Burn Awareness Week: Identifying and Treating Burns

Band Aids & Gauze

Burns are primarily divided into three categories: First-degree or superficial burns, second-degree, or partial thickness burns, and third-degree or full thickness burns. Proper treatment is critical.

The severity of the burn is dependent on many factors including location, percentage of skin involved, depth of the burn, and the age of the burn victim.

Here's how to identify different kinds of burns and what to do about them:

 

First-Degree Burns affect the top layer of skin (epidermis) and are usually associated with things like sunburn. The skin is usually still intact but may appear to be red, very warm or hot to the touch, and painful.

What to do about First-Degree Burns:

  • Remove all jewelry, watches, rings, and clothing around the burned area as soon as possible to prevent further contamination of the burn.
  • Cool the wound with room temperature or cool (not cold) running water for at least 5 minutes. Alternatively, you may also apply a wet gauze or a towel to the wound to help alleviate pain. This may be left in place for up to 30 minutes. Avoid applying ice or very cold water directly to the wound as this also may cause additional tissue damage.
  • Leave any blisters intact.
  • Over-the-counter pain relievers may provide relief. NSAIDs such as Ibuprofen can be especially helpful as they will help to improve inflammation related to the burn.
  • Clean the wound gently with soap and water. Avoid using hydrogen peroxide or other skin disinfectants to cleanse the wound as these can also cause further damage.
  • Cover the burn with a sterile gauze bandage or clean cloth. Wrap the burned area loosely to avoid putting too much pressure on the burn tissue.
  • The wound may be left open or covered with a dressing. If a dressing is applied, use a thin layer of antibiotic ointment to cover the wound so the gauze or dressing does not stick to the wound. Make sure to remove the dressing to expose the wound to air and prevent excessive moisture building, softening/breaking down of the wound, and infection.
  • Seek medical attention if there is persistent fever not relieved by medication or redness that may extend beyond the border of the burn or pain is not controlled by ibuprofen or acetaminophen.
  • See a doctor right away if the burn is larger than the size of your hand or if there’s any question as to the severity of the burn.

Second-Degree Burns occur when the second layer of skin (the dermis) is burned, in addition to the epidermis. They do not extend across the entire thickness of the skin. Second-degree burns are typically very red or white, extremely painful, and result in blisters and swelling.

What to do you about Second-Degree Burns: If the area burned is larger than 2-3 inches, or involves functional parts of the body like the feet, face, eyes, ears, groin, or major joints, seek medical attention immediately. If the affected area is smaller than 2-3 inches, it may be treated as a minor burn.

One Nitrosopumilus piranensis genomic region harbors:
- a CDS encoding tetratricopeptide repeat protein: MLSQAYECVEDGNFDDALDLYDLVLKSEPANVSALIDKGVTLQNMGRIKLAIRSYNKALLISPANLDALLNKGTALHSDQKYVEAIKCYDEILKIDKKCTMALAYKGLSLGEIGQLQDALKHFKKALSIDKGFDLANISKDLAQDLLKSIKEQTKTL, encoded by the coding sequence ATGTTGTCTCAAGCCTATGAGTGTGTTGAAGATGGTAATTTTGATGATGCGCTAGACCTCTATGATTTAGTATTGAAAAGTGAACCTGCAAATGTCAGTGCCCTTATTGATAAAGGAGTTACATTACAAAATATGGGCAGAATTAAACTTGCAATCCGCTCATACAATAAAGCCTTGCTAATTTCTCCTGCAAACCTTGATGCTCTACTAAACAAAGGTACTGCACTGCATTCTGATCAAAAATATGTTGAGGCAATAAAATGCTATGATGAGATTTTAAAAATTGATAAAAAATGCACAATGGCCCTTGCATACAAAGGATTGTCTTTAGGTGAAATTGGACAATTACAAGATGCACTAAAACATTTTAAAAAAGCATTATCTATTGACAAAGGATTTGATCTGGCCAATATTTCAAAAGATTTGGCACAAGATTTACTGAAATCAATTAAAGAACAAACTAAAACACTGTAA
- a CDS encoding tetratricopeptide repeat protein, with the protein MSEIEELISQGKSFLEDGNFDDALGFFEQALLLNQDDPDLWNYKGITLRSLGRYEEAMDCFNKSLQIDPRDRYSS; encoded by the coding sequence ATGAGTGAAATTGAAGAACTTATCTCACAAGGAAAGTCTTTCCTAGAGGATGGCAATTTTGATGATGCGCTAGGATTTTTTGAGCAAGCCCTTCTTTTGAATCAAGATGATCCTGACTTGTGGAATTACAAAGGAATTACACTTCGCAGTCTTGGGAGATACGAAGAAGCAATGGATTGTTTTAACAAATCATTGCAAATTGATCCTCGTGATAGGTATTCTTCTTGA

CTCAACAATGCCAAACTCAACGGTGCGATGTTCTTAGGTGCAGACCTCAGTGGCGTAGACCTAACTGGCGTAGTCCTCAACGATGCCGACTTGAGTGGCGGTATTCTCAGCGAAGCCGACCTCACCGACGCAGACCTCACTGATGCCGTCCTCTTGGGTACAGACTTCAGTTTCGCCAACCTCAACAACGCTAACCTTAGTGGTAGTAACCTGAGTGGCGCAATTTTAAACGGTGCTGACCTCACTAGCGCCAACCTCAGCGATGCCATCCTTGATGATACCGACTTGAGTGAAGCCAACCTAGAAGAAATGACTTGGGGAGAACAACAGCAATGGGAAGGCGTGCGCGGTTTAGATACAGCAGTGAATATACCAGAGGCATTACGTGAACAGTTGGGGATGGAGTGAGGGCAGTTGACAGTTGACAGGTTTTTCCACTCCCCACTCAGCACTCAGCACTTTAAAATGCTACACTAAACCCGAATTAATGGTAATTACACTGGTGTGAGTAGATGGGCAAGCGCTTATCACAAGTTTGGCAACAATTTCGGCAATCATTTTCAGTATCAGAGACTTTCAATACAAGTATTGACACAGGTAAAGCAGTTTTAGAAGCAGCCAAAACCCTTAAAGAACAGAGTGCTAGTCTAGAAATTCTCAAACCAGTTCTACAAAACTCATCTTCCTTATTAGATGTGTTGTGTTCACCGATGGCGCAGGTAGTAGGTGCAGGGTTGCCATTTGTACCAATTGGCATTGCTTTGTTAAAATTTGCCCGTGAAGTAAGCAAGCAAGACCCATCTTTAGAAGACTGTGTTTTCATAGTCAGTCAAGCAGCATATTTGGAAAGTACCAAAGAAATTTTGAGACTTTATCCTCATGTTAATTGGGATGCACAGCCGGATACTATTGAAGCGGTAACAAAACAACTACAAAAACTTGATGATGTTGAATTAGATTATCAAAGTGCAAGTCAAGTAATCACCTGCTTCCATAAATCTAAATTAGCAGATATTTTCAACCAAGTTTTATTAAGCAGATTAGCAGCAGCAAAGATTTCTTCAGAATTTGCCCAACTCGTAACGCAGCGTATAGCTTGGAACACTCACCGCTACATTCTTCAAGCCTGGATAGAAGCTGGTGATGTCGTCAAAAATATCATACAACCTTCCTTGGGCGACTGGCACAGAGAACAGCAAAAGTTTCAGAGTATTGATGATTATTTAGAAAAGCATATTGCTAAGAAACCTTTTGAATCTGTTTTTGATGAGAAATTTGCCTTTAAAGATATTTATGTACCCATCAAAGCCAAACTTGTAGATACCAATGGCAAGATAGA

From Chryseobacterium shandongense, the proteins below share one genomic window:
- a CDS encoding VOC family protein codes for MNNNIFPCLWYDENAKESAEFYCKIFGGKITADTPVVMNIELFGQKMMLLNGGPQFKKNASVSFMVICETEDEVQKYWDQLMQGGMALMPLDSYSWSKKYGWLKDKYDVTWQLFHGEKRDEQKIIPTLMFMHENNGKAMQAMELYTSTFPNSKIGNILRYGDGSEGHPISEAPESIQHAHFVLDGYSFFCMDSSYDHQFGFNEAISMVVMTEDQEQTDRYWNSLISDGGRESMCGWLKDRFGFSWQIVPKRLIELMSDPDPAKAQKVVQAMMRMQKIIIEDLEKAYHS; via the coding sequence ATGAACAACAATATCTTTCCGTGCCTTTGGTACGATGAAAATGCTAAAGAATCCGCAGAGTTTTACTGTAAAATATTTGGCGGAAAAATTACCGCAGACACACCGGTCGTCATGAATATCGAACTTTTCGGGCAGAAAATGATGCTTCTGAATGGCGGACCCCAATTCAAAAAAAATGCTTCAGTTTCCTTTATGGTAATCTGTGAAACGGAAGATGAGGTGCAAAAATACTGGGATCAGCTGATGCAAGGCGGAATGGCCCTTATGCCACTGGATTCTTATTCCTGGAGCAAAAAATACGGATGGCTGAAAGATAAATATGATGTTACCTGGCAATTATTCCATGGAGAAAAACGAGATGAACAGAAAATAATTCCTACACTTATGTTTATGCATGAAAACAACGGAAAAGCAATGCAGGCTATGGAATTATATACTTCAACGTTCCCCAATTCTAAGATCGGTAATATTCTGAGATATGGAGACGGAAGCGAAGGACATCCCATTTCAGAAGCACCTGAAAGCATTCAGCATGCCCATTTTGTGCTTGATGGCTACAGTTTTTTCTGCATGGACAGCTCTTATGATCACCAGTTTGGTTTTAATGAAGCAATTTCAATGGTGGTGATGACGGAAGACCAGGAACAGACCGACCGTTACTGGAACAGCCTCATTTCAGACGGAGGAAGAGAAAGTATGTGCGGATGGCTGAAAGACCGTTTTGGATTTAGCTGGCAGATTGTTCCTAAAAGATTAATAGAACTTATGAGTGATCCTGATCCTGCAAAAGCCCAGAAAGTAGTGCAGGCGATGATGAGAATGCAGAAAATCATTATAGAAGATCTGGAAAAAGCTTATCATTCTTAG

Third-Degree Burns are very serious burn that extend through all layers of the skin and may involve subcutaneous tissues, muscle, bone, or internal organs and may cause permanent tissue damage. The burned area is dry and leathery and may appear white, dark brown, or even charred. All third-degree burns should be immediately evaluated by a healthcare provider.

Even minor burns can become serious in people with other medical problems including diabetes, peripheral vascular disease, or people who are immunocompromised. These patient should seek medical care for even minor burns as the risk of complications significantly increases.

Healing from Burns

Following a burn, it's important to observe the affected area for infection. Look out for redness extending beyond the burned area, changes in appearance of the wound, or even slight fever not relieved by acetaminophen.

As your skin begins to heal, you may also notice that it will itch, which can be uncomfortable at times. This is normal and will eventually decrease. Frequent application of lotion can help keep the skin hydrated and minimize the itching process. Over the counter medications like Benadryl may be helpful in easing discomfort from severe itching.

The wound should be kept clean with daily dressing changes. If you have any concern or questions, consult your healthcare provider. Once the burn is healed, limit the exposure of the burn to direct sunlight. Always wear sun protection.

Disclaimer: This material is for informational purposes only. It is not a substitute for professional medical advice, diagnosis, or treatment.

Sources: Dr. Megan Gussick, Madison Fire Department Medical Director; American Burn Association; National Fire Protection Association

Photo: Marco Verch (CC: BY 2.0)

This content is free for use with credit to the City of Madison - Fire and a link back to the original post.

Category: General, Your Safety